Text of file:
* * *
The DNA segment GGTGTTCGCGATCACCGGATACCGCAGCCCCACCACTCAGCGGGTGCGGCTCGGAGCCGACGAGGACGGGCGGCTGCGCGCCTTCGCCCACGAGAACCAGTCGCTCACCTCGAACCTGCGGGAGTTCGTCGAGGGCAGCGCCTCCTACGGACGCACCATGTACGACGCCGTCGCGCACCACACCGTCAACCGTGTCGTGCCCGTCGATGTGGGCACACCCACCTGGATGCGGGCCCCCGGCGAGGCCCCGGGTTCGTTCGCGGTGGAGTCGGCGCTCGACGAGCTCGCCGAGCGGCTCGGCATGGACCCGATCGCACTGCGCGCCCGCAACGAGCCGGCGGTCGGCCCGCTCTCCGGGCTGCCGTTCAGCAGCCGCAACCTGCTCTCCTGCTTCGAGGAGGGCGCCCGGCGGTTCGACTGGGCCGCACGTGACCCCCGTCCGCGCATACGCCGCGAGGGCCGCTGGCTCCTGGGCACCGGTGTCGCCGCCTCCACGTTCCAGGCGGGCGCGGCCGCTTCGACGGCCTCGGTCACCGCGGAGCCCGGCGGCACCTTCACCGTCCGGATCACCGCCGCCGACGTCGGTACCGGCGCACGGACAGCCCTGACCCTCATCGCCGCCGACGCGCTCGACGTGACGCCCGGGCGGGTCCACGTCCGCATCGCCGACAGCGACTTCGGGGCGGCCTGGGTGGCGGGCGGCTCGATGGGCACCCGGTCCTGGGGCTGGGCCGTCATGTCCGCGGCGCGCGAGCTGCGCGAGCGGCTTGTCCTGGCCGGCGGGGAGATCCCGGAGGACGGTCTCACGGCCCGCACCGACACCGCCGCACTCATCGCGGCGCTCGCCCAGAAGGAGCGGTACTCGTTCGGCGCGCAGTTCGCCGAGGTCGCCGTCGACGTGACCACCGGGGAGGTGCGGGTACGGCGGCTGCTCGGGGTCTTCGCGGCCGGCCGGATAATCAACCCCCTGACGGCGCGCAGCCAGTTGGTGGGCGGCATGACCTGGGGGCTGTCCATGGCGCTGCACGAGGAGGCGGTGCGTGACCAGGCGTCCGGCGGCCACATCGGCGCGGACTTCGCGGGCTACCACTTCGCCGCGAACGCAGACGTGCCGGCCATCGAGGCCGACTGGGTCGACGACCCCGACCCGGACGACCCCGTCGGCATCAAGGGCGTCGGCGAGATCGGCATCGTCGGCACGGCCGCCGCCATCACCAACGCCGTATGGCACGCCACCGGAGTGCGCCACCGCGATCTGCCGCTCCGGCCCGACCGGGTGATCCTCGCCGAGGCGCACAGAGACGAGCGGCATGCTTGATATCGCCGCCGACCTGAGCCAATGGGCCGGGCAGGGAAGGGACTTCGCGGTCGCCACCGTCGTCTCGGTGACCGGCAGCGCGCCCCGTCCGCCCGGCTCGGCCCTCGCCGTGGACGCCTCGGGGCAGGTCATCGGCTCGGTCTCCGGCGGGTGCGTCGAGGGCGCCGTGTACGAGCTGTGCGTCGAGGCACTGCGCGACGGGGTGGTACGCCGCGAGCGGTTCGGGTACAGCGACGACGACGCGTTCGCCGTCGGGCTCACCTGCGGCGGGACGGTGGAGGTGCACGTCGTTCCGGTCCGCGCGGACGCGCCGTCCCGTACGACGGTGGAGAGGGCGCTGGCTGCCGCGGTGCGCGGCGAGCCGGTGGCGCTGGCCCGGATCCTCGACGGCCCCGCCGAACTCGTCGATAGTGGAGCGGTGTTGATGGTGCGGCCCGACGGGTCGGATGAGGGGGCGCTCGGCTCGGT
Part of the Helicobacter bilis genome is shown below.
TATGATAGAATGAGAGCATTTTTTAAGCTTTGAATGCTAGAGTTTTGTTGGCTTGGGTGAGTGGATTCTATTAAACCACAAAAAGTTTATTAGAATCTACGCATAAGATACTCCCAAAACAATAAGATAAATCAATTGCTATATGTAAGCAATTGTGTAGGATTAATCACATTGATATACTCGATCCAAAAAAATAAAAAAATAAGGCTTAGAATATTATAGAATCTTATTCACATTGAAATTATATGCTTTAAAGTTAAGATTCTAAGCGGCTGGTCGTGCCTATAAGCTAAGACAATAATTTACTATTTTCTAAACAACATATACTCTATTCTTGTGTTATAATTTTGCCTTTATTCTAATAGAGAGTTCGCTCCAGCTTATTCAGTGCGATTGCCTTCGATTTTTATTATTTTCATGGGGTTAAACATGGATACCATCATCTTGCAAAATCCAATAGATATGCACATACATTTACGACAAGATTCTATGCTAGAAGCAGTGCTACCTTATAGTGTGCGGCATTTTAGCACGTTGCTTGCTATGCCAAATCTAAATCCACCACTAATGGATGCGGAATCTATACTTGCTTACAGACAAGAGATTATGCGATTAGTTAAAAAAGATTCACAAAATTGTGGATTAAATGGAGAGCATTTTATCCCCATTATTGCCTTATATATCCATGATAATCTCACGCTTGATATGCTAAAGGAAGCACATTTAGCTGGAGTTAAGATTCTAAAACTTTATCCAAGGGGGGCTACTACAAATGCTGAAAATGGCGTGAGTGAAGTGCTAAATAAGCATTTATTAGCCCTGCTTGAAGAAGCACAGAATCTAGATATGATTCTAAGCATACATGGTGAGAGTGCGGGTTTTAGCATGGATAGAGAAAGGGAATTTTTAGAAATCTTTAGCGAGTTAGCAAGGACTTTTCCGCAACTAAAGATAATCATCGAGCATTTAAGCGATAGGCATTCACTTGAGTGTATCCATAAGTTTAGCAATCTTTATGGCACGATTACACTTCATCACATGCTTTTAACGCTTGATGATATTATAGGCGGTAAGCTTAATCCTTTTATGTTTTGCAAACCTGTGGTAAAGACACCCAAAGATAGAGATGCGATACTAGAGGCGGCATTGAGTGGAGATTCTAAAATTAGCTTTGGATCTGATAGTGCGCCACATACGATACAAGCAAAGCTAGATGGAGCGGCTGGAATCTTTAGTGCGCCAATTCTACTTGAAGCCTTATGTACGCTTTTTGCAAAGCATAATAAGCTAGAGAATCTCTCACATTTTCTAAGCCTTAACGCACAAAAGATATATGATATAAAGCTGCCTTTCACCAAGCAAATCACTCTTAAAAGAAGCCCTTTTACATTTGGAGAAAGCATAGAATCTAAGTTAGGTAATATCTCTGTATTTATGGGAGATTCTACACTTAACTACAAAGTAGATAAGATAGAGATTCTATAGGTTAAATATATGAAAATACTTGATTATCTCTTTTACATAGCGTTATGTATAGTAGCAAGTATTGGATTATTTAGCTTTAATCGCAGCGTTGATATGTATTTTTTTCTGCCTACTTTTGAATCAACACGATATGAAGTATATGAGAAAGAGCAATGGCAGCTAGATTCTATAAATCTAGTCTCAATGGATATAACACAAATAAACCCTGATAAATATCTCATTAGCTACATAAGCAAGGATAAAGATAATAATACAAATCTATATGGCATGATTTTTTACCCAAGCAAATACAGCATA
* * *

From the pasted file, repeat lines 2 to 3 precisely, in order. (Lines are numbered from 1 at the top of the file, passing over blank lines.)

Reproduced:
Part of the Helicobacter bilis genome is shown below.
TATGATAGAATGAGAGCATTTTTTAAGCTTTGAATGCTAGAGTTTTGTTGGCTTGGGTGAGTGGATTCTATTAAACCACAAAAAGTTTATTAGAATCTACGCATAAGATACTCCCAAAACAATAAGATAAATCAATTGCTATATGTAAGCAATTGTGTAGGATTAATCACATTGATATACTCGATCCAAAAAAATAAAAAAATAAGGCTTAGAATATTATAGAATCTTATTCACATTGAAATTATATGCTTTAAAGTTAAGATTCTAAGCGGCTGGTCGTGCCTATAAGCTAAGACAATAATTTACTATTTTCTAAACAACATATACTCTATTCTTGTGTTATAATTTTGCCTTTATTCTAATAGAGAGTTCGCTCCAGCTTATTCAGTGCGATTGCCTTCGATTTTTATTATTTTCATGGGGTTAAACATGGATACCATCATCTTGCAAAATCCAATAGATATGCACATACATTTACGACAAGATTCTATGCTAGAAGCAGTGCTACCTTATAGTGTGCGGCATTTTAGCACGTTGCTTGCTATGCCAAATCTAAATCCACCACTAATGGATGCGGAATCTATACTTGCTTACAGACAAGAGATTATGCGATTAGTTAAAAAAGATTCACAAAATTGTGGATTAAATGGAGAGCATTTTATCCCCATTATTGCCTTATATATCCATGATAATCTCACGCTTGATATGCTAAAGGAAGCACATTTAGCTGGAGTTAAGATTCTAAAACTTTATCCAAGGGGGGCTACTACAAATGCTGAAAATGGCGTGAGTGAAGTGCTAAATAAGCATTTATTAGCCCTGCTTGAAGAAGCACAGAATCTAGATATGATTCTAAGCATACATGGTGAGAGTGCGGGTTTTAGCATGGATAGAGAAAGGGAATTTTTAGAAATCTTTAGCGAGTTAGCAAGGACTTTTCCGCAACTAAAGATAATCATCGAGCATTTAAGCGATAGGCATTCACTTGAGTGTATCCATAAGTTTAGCAATCTTTATGGCACGATTACACTTCATCACATGCTTTTAACGCTTGATGATATTATAGGCGGTAAGCTTAATCCTTTTATGTTTTGCAAACCTGTGGTAAAGACACCCAAAGATAGAGATGCGATACTAGAGGCGGCATTGAGTGGAGATTCTAAAATTAGCTTTGGATCTGATAGTGCGCCACATACGATACAAGCAAAGCTAGATGGAGCGGCTGGAATCTTTAGTGCGCCAATTCTACTTGAAGCCTTATGTACGCTTTTTGCAAAGCATAATAAGCTAGAGAATCTCTCACATTTTCTAAGCCTTAACGCACAAAAGATATATGATATAAAGCTGCCTTTCACCAAGCAAATCACTCTTAAAAGAAGCCCTTTTACATTTGGAGAAAGCATAGAATCTAAGTTAGGTAATATCTCTGTATTTATGGGAGATTCTACACTTAACTACAAAGTAGATAAGATAGAGATTCTATAGGTTAAATATATGAAAATACTTGATTATCTCTTTTACATAGCGTTATGTATAGTAGCAAGTATTGGATTATTTAGCTTTAATCGCAGCGTTGATATGTATTTTTTTCTGCCTACTTTTGAATCAACACGATATGAAGTATATGAGAAAGAGCAATGGCAGCTAGATTCTATAAATCTAGTCTCAATGGATATAACACAAATAAACCCTGATAAATATCTCATTAGCTACATAAGCAAGGATAAAGATAATAATACAAATCTATATGGCATGATTTTTTACCCAAGCAAATACAGCATA